The continued detention of Daniel, Stephane and Kevin is an outrage when compared to the way more serious crimes are treated. Police officers who are charged with manslaughter routinely receive bail. Daniel, Stephane and Kevin's imprisonment is clearly politically motivated, and they are being made scapegoats for the so-called "riot" last Monday. The G-20 Welcoming Committee has already publicly denounced the police actions on October 23 as really a "police riot". The police arbitrarily deployed horses against the demonstration, and riot police beat on demonstrators, even those who were fleeing or offering medical help to pepper-sprayed victims.

Kevin Spillane has apparently no criminal record, while Daniel Carriere and Stephane Blais are just eighteen. Stephane is also a contributor to Suspectus Magazine, a locally published zine that addresses the concerns of street youth and other marginalized groups. In prison, he was expressing his eagerness to write an article about the G-20 for the next issue of Suspectus. In all three cases, the demonstrators are presumed innocent until found guilty, and the charge of armed assault against the police should certainly be seen in the context of police violence aimed at protestors during last Monday's demonstration.

In total, 39 people were arrested last Monday after a violent intervention by police horses and the riot squad armed with helmets, shield and batons. Aside from the three protestors who are still detained, everyone else has been released. They face charges ranging from participating in a riot, to being part of an "illegal gathering." These are vague catch-all charges, which could apply to any one of the 800-1000 people who attended last Monday's street protest. These kinds of charges have been used before to justify mass and arbitrary arrests in Montreal.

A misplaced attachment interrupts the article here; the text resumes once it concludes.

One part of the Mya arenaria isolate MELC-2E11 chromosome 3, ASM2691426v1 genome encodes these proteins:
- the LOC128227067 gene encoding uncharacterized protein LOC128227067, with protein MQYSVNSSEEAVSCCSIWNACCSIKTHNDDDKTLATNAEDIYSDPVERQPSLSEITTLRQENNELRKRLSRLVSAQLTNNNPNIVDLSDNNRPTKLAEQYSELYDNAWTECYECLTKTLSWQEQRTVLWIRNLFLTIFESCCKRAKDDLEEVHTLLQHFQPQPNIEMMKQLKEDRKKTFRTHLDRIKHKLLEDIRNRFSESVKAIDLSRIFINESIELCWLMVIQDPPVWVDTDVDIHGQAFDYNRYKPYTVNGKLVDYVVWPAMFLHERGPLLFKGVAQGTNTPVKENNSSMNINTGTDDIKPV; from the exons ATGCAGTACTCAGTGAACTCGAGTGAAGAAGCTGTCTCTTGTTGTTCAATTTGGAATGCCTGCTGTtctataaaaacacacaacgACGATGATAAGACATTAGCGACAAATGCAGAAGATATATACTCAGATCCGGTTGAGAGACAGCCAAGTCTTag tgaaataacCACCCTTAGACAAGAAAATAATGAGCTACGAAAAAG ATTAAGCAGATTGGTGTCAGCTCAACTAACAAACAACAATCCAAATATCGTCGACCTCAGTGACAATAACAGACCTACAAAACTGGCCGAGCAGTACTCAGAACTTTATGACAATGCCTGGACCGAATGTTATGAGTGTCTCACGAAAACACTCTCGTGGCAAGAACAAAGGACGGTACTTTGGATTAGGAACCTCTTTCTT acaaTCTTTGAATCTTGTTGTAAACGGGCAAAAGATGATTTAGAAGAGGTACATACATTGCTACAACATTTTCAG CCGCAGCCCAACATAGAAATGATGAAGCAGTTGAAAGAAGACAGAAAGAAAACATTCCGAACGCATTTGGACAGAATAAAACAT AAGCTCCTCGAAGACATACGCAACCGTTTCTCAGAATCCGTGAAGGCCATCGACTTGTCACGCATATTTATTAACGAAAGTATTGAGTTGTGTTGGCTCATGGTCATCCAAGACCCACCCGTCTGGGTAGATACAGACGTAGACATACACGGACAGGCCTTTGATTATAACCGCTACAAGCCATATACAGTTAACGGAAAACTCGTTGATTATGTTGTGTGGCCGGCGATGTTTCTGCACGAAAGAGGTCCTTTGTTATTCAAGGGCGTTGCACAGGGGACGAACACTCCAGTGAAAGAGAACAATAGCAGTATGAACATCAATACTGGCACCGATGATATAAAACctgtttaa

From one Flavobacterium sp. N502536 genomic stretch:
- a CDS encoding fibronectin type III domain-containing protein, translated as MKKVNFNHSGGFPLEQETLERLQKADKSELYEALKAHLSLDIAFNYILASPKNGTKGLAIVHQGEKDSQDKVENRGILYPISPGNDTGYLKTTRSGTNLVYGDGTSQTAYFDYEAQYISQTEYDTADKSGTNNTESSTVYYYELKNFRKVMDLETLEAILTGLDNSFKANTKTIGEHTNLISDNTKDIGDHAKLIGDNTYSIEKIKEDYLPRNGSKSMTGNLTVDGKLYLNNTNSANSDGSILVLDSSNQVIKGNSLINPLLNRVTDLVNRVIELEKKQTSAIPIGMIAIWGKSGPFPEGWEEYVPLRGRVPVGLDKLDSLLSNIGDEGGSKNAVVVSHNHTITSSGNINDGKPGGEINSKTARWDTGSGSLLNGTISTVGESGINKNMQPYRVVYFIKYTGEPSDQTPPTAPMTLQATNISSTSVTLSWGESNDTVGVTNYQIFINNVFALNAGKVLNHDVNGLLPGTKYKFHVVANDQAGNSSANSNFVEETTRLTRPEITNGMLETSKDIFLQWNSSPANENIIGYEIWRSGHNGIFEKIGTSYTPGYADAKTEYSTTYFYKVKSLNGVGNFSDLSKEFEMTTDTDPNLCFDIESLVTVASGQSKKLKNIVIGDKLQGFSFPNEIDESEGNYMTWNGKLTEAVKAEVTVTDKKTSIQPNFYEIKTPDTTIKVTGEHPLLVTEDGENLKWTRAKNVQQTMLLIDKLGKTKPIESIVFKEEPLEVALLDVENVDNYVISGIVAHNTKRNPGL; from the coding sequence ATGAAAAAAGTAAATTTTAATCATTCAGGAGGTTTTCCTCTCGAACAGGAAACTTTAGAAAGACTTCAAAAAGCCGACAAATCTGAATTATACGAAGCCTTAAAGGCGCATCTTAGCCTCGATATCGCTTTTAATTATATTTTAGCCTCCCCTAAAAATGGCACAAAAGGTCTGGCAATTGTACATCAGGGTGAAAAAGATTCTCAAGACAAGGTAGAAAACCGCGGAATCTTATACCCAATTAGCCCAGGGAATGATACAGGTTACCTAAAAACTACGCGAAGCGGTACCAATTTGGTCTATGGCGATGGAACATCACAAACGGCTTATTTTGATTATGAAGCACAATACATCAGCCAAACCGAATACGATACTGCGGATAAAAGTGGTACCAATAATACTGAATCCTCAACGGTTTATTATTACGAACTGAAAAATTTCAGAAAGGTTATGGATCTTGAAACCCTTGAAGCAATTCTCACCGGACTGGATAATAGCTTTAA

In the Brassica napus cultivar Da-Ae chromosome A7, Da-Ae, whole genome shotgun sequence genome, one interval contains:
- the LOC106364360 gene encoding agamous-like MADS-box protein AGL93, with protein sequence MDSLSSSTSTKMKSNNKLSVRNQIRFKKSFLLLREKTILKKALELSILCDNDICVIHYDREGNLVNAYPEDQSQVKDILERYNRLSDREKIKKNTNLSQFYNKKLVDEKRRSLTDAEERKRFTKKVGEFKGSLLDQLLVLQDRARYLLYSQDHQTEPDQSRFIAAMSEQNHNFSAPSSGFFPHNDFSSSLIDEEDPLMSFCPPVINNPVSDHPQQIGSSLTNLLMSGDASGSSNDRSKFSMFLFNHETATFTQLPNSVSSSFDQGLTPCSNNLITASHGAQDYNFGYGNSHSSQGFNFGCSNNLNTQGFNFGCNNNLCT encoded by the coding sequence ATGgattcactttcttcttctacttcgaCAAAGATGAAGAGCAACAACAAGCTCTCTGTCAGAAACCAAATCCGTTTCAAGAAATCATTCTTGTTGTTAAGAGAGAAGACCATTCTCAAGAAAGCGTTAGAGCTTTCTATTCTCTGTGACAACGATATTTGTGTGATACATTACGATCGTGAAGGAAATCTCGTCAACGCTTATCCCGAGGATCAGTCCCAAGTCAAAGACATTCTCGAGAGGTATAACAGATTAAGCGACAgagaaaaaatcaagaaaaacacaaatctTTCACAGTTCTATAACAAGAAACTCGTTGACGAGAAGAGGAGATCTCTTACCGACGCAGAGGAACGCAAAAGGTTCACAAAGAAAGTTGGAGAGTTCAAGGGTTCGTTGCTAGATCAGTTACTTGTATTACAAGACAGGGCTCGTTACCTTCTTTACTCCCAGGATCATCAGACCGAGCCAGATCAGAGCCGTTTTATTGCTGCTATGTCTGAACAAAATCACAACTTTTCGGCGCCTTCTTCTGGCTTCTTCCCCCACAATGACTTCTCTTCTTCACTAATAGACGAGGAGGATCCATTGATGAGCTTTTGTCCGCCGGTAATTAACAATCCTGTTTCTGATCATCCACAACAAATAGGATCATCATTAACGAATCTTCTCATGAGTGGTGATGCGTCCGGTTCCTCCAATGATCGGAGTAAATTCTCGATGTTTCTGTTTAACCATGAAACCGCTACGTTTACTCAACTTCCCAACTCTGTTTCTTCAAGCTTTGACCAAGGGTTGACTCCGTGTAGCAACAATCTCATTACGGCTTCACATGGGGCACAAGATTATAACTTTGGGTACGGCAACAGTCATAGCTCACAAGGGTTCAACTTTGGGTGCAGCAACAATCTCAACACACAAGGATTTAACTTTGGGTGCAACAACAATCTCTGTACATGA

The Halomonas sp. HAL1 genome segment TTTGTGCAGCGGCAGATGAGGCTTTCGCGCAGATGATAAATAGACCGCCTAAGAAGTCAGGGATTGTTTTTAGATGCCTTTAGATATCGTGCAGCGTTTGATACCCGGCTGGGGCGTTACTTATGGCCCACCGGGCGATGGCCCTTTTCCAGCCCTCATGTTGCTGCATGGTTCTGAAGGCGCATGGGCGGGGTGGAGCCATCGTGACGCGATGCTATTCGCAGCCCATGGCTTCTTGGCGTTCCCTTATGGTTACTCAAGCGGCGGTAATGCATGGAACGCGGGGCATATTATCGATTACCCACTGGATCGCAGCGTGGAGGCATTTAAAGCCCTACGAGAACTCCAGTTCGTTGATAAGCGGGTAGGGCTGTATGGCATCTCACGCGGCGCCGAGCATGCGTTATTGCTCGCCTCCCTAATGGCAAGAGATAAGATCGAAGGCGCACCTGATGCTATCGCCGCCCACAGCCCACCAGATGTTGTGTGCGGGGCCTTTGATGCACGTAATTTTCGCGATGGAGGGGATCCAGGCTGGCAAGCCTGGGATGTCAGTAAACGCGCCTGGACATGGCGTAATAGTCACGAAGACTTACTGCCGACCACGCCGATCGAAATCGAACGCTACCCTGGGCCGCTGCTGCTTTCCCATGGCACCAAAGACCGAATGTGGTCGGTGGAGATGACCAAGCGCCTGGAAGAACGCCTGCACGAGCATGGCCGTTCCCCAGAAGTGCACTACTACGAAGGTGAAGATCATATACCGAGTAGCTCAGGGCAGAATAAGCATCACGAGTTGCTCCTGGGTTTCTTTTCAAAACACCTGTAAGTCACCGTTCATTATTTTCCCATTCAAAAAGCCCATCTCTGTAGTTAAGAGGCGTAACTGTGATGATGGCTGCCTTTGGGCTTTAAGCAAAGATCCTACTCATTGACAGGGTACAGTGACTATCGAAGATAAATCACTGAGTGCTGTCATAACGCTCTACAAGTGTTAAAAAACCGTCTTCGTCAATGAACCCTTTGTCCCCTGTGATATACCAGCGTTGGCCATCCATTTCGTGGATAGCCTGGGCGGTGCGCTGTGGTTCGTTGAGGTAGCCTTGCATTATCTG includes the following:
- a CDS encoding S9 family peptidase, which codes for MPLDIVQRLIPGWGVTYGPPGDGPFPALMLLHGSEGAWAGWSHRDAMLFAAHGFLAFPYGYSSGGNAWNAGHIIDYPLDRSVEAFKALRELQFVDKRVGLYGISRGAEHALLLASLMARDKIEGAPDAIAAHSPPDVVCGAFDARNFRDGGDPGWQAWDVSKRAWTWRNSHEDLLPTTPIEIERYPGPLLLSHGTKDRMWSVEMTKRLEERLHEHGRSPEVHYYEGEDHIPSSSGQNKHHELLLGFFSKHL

One demonstrator, Jaggi Singh of the G-20 Welcoming Committee, was singled out for arrest after the demonstration, away from the Sheraton Center. He was detained for over 48 hours, including a night at Rivieres-des-Prairies prison. At a separate bail hearing, the crown urged Singh's continued detention until trial (meaning imprisonment for at least a month) on the grounds that he constitutes "a risk to public security". Singh has no violent record, and his charges from last Monday's demonstration make no mention of any specific acts beyond the vague charges of participating in an illegal gathering, and participating in a riot. He spent much of the demonstration handing out informational flyers, chanting slogans, as well as talking with other demonstrators.

However, Sergeant-Detective Poletti of the Montreal Police testified under oath at the bail hearing that Singh's speech to the crowd at the demonstration "incited a riot". Poletti did not cite any specific words and referred instead to the "tone of the speech" that resulted in "cheers and applause". As it is, Singh is not even being charged with inciting a riot, but Poletti's false testimony was clearly aimed to keep him in prison for an extended period.

Singh, who represented himself before the court, was able to successfully argue for his release, but must abide by strict bail conditions that impede his ability to protest effectively in the province of Quebec.

For more information, or to stay in touch about legal support, please e-mail or phone 514-278-4533. This communique was prepared by members of the G-20 Welcoming Committee legal support team. Information about the upcoming bail hearing, as well as the wrap-up assembly for the G-20 Welcoming Committee, will be posted in the upcoming days.